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    Ambiguous stimuli are useful for assessing emotional bias. For example, surprised faces could convey a positive or negative meaning, and the degree to which an individual interprets these expressions as positive or negative represents their “valence bias.” Currently, the most well- wellvalidated ambiguous stimuli for assessing valence bias include nonverbal signals (faces and scenes), overlooking an inherent ambiguity in verbal signals. This study identified 32 words with dual-valence ambiguity (i.e., relatively high intersubject variability in valence ratings and relatively slow response times) and length-matched clearly valenced words (16 positive, 16 negative). Preregistered analyses demonstrated that the words-based valence bias correlated with the bias for faces, rs(213) = .27, p \u3c .001, and scenes, rs(204) = .46, p \u3c .001. That is, the same people who interpret ambiguous faces/scenes as positive also interpret ambiguous words as positive. These findings provide a novel tool for measuring valence bias and greater generalizability, resulting in a more robust measure of this bias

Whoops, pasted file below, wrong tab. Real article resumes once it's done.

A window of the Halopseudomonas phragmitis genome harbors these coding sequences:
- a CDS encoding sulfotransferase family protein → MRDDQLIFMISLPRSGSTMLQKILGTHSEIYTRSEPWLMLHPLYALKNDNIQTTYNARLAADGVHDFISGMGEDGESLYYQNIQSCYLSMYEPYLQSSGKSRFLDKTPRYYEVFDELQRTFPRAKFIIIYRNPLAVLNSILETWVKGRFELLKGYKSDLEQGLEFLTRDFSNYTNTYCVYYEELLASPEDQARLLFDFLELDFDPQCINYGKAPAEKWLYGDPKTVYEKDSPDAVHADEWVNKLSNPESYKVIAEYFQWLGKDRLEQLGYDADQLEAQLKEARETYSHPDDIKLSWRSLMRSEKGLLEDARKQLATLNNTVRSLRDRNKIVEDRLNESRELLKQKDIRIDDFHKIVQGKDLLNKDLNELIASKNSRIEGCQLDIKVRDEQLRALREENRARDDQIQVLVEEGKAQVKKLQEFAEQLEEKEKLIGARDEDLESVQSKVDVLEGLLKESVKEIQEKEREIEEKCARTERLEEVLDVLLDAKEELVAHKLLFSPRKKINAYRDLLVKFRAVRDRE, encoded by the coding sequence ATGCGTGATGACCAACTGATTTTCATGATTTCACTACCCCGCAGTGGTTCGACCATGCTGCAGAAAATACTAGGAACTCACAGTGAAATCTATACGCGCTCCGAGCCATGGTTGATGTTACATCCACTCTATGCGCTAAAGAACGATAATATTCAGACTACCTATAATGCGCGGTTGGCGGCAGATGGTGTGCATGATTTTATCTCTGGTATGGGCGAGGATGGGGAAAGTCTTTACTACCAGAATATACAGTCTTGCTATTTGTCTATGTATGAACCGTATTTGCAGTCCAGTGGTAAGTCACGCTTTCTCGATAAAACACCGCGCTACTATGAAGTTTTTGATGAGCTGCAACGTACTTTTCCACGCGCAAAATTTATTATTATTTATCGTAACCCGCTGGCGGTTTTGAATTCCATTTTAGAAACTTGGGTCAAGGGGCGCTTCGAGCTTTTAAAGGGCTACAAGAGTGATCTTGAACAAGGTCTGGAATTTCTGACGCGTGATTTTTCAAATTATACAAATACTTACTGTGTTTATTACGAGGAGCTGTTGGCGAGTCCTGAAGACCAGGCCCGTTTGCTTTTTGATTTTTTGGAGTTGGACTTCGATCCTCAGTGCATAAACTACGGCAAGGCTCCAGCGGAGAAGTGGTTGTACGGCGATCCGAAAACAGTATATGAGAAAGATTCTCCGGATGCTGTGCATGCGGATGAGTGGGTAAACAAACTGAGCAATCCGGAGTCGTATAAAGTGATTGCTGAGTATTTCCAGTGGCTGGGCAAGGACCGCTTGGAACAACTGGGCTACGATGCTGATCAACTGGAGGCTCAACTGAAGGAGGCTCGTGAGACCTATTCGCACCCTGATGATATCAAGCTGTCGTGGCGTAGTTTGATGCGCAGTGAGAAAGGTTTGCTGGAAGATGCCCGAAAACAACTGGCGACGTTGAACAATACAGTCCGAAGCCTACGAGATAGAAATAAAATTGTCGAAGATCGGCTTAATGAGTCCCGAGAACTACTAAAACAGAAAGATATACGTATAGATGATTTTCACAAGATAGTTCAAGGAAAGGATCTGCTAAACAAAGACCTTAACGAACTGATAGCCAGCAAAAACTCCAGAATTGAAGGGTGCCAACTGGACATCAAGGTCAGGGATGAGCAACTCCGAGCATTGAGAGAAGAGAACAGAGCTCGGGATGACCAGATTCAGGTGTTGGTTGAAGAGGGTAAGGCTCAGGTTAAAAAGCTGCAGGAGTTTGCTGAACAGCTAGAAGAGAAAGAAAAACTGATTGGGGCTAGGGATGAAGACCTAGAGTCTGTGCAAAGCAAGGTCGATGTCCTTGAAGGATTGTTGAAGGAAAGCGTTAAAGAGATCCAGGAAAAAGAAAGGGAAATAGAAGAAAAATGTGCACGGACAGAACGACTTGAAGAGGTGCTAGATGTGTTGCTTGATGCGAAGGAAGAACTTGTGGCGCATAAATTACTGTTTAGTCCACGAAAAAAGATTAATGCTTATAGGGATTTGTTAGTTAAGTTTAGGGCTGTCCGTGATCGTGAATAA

Neural responses to ambiguity involve domain-general and domain-specific emotion processing systems